2D class mapping onto 3D volumes

Hi all,

Im fairly new to EM but I thought I useful feature would be to map 2D classes onto a particular view of a 3D volume (either ab initio or refinement) so you can see the 2D view that corresponds with the class. I have a tough time with some classes to see or interpret what class the view is. This is important for heterogeneous samples where a view could be for monomer or could be for dimer. If I could see how the class maps to the reconstruction it may help with cleaning steps during 2d classification.


If you have a model you can create templates at all orientations and identify views as rotations from others

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The alignement algorithms are not the same, and AFAIK the information from 2D class is not carried over to 3D alignement. This is actually good to avoid bias. So although I think I understand what you are trying to do, that is not how I - and I think most people - work. For instance if you start filtering out 2D classes that don’t seem to fit what you expect to be the right 3D volume, you might start driving the 3D reconstruction to something completely artificial. Instead, I usually employ 2D classification just to remove what really looks like junk, and then use ab-initio in multi-classes, and/or heterogeneous refinement, 3D classifications and 3DVA to separate different conformations if they exist. This should also work for different oligomerisation states provided that you have good SNR and enough images.

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Thanks for the response.

In general, what is your 3d protocol for cleaning? I guess my concern is I have particles that are very different in size, such that I have optimized boxes for those given particles I am trying to refine.

Also, I have tried mutli-class ab initio (probably incorrectly) and it looks like rather than giving a junk class to filter those misses, it just splits the dataset into two sets of views.

The other question I would have is how do you distinguish between junk ab initio/refinements compared to something real?

Hi @mjmcleod64! Let me see if I can elaborate on what a typical (for me) 3D cleaning workflow looks like. Thanks for this post — I’ve made a note to add a page on this to our guide!

Before I dive in, I’m a little curious about your ab initio results. In your case with particles of different sizes, ab initio should still do a pretty good job creating two good volumes, one for each particle. Could you show what your ab initio results look like and explain a bit more about how you set up the jobs?

3D Particle Cleaning

In general, @carlos’s workflow is also the one I’d follow:

First, perform 2D Classification only once or twice, removing only classes which are clearly 100% junk. I do acknowledge that it takes some time to decide what is and isn’t junk, since our SNR is so bad to begin with!

Here’s an example of a class I’d consider 100% junk and discard:

An example of a bad 2D class

And here is a class that, although it definitely contains a lot of junky particles, I’d still keep:

A mediocre class with still plenty of noise

And finally, here’s a clearly good class where I expect almost all of the particles are good views

A good class

Next, I would perform ab initio reconstruction once, requesting a class for each good construct I have and a few extra classes for junk. In your case, I’d probably try requesting 6 or so classes.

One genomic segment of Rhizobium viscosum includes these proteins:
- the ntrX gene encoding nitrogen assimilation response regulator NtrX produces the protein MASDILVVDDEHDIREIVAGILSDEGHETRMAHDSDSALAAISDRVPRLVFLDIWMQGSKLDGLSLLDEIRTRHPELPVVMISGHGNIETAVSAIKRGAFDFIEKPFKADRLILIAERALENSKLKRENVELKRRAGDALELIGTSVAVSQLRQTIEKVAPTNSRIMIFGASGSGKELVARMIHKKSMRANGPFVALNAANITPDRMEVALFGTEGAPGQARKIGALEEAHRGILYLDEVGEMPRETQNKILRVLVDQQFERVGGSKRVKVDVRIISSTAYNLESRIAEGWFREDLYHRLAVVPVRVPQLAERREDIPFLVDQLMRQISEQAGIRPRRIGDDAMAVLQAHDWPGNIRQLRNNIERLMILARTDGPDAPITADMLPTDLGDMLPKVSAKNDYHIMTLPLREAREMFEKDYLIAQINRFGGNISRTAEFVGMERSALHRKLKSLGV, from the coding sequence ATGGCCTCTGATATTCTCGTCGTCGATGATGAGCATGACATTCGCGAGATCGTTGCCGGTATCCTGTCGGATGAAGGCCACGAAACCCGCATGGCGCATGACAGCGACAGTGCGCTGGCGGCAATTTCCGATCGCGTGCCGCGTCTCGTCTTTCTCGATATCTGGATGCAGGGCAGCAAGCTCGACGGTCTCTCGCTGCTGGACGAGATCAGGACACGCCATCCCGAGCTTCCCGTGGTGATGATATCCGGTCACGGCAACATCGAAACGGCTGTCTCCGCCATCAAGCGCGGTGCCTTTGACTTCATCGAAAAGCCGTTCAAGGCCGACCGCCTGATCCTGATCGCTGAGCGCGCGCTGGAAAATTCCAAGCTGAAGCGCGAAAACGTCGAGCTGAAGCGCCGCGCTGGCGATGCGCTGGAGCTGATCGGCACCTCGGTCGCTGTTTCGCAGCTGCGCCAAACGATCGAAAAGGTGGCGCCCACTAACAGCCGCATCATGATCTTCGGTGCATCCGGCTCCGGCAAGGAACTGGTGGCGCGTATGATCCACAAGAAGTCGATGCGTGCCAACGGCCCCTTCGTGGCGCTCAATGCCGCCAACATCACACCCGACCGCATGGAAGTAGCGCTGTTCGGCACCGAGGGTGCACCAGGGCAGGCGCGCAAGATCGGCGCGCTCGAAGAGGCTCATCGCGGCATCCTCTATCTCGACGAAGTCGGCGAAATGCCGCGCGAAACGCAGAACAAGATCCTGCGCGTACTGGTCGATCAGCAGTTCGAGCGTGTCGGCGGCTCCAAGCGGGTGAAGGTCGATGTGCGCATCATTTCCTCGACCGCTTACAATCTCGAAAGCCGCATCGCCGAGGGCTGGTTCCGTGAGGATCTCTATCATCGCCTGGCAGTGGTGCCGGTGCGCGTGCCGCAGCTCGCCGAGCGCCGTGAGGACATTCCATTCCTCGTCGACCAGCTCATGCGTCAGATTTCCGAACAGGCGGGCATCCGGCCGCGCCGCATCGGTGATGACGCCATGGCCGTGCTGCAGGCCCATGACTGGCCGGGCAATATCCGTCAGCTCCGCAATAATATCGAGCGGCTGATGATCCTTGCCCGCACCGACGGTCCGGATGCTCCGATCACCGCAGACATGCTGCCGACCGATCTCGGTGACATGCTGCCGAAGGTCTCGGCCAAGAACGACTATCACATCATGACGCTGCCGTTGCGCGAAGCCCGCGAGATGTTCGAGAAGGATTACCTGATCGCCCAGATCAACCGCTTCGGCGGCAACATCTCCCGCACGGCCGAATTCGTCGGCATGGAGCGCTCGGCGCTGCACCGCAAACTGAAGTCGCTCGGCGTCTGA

Here are examples of my ab initio classes from the same particle set as those 2D classes. Since I only expected one good class, I only requested 3. I end up getting one clear “good” class and two classes which look “bad”. They have no real resemblance to what I was seeing in 2D, lots of disconnected blobs of density, and when I contour them down they don’t obey my expectations of what density should disappear at what contours. This is another thing that, unfortunately, largely relies on intuition. I’ve made a note to add some discussion of this to the guide!

Now that I have a good 3D class, I’ll use one copy of the good map with several copies of a junk map (doesn’t matter which) in a Heterogeneous Refinement to try to pull out more junk which snuck into my good particle stack. This also has the advantage of pulling out low-contrast, blurry, partial, aggregated, or otherwise “bad” images of my particles.

This heterogeneous refinement kept 500k particles in my Good class, but pulled out 100k bad particles in the three bad classes (combined). I keep performing cleanup steps like this until all of my classes look good, and then consider that my “clean particle stack” for all future refinements.

I hope that helps explain a bit about a 3D cleanup pipeline, and I’m happy to answer any new questions you have!

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Thanks for the thorough response. This makes sense. I started another discussion @ Generalized protocol for 3D classification of particles - more so specifically about 3d classification. There are a bit more details there about my project, and I can add some images of 2D classes, ab initio results, etc.

My one question from your response would be is it better to duplicate 1 junk volume or to have many different junk volumes?

Depends. Some datasets I’ve had better results with just one dump class, while others have done better with two or three.

I’ve not found duplicating the same reference as a dump has helped much, though.

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